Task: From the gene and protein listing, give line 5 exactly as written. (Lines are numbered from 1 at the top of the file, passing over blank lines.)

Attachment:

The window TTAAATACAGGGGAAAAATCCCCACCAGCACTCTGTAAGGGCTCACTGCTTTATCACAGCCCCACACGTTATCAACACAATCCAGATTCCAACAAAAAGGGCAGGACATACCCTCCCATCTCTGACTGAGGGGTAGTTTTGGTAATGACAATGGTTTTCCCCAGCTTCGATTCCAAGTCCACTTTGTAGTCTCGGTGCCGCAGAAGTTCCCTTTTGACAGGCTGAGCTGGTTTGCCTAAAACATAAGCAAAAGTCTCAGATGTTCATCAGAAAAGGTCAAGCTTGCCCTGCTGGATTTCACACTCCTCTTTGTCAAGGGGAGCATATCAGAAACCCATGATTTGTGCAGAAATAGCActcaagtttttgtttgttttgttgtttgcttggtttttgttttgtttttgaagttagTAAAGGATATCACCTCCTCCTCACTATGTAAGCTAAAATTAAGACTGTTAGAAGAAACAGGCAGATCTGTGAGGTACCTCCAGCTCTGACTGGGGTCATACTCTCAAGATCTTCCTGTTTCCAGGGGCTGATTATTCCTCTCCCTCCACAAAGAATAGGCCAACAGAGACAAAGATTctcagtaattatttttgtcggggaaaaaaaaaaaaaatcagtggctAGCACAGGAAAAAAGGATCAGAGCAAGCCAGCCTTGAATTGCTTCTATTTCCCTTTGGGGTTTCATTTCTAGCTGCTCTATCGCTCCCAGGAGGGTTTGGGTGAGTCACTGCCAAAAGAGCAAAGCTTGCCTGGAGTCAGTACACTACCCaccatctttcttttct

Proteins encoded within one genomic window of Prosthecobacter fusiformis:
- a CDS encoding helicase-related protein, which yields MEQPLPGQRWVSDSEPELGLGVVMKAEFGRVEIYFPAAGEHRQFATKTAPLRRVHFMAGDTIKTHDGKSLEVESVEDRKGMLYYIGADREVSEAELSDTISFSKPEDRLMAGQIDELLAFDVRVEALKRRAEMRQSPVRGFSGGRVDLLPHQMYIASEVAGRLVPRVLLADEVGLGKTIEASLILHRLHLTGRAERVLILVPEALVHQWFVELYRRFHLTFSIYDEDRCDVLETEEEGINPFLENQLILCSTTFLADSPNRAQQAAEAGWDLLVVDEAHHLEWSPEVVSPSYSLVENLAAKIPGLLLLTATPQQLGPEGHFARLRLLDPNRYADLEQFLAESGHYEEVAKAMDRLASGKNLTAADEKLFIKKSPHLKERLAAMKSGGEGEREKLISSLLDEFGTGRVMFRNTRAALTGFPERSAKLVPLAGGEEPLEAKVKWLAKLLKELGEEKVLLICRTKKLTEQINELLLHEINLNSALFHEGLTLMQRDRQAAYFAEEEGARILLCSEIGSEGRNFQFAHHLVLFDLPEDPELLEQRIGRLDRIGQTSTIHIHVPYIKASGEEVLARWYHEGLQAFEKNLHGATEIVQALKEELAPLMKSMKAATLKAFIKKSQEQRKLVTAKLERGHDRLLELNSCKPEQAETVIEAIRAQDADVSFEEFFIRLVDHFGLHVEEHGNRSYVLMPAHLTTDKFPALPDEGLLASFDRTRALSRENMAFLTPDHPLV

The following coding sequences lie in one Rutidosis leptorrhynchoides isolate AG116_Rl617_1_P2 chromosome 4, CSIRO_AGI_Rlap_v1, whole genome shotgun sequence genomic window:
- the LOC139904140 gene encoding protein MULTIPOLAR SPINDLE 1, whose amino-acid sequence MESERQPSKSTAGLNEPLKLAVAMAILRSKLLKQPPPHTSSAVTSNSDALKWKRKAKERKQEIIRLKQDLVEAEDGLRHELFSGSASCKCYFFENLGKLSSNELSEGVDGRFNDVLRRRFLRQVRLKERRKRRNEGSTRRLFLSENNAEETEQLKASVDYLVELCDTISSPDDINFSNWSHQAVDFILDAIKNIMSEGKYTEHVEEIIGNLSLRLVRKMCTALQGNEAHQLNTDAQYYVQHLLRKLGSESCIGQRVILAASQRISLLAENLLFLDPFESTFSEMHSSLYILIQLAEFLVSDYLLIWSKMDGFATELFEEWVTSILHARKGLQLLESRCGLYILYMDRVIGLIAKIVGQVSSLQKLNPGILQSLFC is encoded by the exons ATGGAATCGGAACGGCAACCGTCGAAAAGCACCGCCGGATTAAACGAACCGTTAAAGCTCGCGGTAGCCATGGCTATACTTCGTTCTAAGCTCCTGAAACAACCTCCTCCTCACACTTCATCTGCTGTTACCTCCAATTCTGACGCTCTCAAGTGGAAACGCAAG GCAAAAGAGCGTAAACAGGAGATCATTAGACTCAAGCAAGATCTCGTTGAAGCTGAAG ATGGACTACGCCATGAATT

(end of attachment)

- the LOC139904140 gene encoding protein MULTIPOLAR SPINDLE 1, whose amino-acid sequence MESERQPSKSTAGLNEPLKLAVAMAILRSKLLKQPPPHTSSAVTSNSDALKWKRKAKERKQEIIRLKQDLVEAEDGLRHELFSGSASCKCYFFENLGKLSSNELSEGVDGRFNDVLRRRFLRQVRLKERRKRRNEGSTRRLFLSENNAEETEQLKASVDYLVELCDTISSPDDINFSNWSHQAVDFILDAIKNIMSEGKYTEHVEEIIGNLSLRLVRKMCTALQGNEAHQLNTDAQYYVQHLLRKLGSESCIGQRVILAASQRISLLAENLLFLDPFESTFSEMHSSLYILIQLAEFLVSDYLLIWSKMDGFATELFEEWVTSILHARKGLQLLESRCGLYILYMDRVIGLIAKIVGQVSSLQKLNPGILQSLFC is encoded by the exons ATGGAATCGGAACGGCAACCGTCGAAAAGCACCGCCGGATTAAACGAACCGTTAAAGCTCGCGGTAGCCATGGCTATACTTCGTTCTAAGCTCCTGAAACAACCTCCTCCTCACACTTCATCTGCTGTTACCTCCAATTCTGACGCTCTCAAGTGGAAACGCAAG GCAAAAGAGCGTAAACAGGAGATCATTAGACTCAAGCAAGATCTCGTTGAAGCTGAAG ATGGACTACGCCATGAATT